For the two courses I teach at Master's level, Game Theory and Computational Social Choice, I expect students to have what is sometimes called *mathematical maturity*. Thus, if you want to take one of those courses, you should have some prior experience with working out and writing up mathematical proofs.

What does this mean in practice? That's not so easy to pin down, but to give you an impression, I can recommend Joel David Hamkins' Proof and the Art of Mathematics, a very nice book directed at undergraduates (available at the library). If you are comfortable with this kind of material, then you should be adequately prepared for my courses.

It is my ambition to make a small contribution towards preparing you for a career in research. For this reason, I put a lot of emphasis on the quality of presentation of the proofs you produce and a significant part of the feedback you will receive from us will be about this aspect (rather than purely "mechanical" aspects of producing a formally correct proof, given that we assume that you have mastered that more basic skill already). So we are looking for proofs that are short, elegant, precise (but not formalistic), insightful, and easy to understand. In my experience, this can be new and challenging (but also rewarding), even for students with a solid mathematical background.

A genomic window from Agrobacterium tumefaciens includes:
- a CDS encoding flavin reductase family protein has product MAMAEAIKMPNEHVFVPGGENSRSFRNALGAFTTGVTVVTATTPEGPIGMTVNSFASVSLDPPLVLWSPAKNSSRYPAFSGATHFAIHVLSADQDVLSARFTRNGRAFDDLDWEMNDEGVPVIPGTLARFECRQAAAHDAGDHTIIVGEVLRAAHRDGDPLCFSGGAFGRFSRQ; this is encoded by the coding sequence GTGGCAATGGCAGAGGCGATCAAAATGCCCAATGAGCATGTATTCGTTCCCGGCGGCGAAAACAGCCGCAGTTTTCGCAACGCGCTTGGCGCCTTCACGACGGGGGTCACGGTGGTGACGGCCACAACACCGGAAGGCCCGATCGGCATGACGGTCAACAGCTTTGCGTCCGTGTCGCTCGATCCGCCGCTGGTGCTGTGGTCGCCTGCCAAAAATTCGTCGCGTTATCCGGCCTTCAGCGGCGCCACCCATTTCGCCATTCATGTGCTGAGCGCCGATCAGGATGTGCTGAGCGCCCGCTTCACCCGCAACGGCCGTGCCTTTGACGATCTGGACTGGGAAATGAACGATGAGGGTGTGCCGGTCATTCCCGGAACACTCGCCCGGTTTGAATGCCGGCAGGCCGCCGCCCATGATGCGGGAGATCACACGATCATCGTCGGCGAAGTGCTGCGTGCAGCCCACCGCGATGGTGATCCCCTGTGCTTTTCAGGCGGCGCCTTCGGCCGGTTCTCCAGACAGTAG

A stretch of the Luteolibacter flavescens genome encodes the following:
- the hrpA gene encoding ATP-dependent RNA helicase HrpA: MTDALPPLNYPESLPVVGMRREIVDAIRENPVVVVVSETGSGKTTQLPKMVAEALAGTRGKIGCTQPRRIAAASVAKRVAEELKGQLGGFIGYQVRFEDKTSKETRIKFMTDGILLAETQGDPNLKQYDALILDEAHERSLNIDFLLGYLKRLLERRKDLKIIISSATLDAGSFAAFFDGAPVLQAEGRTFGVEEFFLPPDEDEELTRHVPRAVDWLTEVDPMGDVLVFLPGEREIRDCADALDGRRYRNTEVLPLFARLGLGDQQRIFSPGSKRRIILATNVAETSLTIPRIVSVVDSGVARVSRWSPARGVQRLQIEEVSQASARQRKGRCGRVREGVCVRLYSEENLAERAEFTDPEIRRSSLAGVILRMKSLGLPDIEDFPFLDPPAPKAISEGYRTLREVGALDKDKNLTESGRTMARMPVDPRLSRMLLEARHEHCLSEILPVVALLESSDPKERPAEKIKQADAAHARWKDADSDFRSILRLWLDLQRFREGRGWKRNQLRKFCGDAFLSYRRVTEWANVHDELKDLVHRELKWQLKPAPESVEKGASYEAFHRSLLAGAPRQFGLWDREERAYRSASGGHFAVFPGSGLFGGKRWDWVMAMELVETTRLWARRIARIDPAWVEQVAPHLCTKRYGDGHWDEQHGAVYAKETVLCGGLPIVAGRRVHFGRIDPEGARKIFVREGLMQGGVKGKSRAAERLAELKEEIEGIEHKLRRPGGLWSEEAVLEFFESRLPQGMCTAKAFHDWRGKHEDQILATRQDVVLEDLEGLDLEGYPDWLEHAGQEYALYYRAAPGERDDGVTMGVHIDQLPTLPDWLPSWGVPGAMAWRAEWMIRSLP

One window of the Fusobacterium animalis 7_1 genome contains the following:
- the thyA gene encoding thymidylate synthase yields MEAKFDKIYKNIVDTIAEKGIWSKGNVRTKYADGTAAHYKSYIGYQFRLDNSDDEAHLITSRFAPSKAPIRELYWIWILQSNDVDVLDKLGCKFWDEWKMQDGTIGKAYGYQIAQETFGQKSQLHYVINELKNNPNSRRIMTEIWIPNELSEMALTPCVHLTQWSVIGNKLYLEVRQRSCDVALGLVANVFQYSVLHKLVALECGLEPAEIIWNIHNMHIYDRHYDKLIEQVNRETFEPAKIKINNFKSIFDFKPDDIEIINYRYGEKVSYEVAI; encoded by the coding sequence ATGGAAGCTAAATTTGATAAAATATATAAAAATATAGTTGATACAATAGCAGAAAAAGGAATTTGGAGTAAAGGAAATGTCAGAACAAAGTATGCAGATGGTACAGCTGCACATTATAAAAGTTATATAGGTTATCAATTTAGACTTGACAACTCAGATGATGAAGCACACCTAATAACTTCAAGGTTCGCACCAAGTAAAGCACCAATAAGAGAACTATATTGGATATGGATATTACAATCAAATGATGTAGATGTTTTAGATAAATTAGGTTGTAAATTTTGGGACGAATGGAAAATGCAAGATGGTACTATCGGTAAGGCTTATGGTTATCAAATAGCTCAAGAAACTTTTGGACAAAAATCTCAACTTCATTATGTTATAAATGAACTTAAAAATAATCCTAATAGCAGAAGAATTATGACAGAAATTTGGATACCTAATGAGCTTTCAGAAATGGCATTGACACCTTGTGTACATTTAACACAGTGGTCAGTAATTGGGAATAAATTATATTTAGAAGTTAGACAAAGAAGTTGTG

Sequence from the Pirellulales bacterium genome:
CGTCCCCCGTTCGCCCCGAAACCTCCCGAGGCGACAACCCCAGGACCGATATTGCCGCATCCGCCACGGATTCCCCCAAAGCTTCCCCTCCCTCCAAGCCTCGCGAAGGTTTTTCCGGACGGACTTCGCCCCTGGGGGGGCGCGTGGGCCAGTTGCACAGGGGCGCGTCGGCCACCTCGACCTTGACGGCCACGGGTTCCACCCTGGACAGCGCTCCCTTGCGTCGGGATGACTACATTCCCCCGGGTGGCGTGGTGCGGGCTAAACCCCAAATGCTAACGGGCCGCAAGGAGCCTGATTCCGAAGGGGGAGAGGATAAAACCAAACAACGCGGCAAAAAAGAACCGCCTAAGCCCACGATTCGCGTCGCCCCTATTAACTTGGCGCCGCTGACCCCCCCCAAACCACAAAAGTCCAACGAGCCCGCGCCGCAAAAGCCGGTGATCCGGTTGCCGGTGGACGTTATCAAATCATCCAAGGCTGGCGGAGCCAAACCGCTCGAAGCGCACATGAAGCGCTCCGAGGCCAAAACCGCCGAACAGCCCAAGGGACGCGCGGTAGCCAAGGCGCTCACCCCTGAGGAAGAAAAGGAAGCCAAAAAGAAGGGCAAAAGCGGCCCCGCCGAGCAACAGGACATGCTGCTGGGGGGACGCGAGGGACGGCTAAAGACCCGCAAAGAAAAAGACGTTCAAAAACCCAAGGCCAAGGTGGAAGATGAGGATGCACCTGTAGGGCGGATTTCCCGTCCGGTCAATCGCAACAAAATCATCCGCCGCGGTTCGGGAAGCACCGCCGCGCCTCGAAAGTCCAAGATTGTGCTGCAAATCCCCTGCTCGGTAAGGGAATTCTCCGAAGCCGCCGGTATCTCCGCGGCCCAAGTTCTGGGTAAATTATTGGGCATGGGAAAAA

I stress that the concrete *mathematical knowledge* required for my courses is very modest. While most of you will encounter one or two mathematical concepts they have not seen before, this almost never presents a serious hurdle.
For example, I expect that you are familiar with standard notation for sets and vectors,
that you are comfortable with using basic concepts from combinatorics (essentially "*n* factorial" and "*n* choose *k*"),
and that you have a clear idea about when it is appropriate to multiply two probabilities rather than to add them up.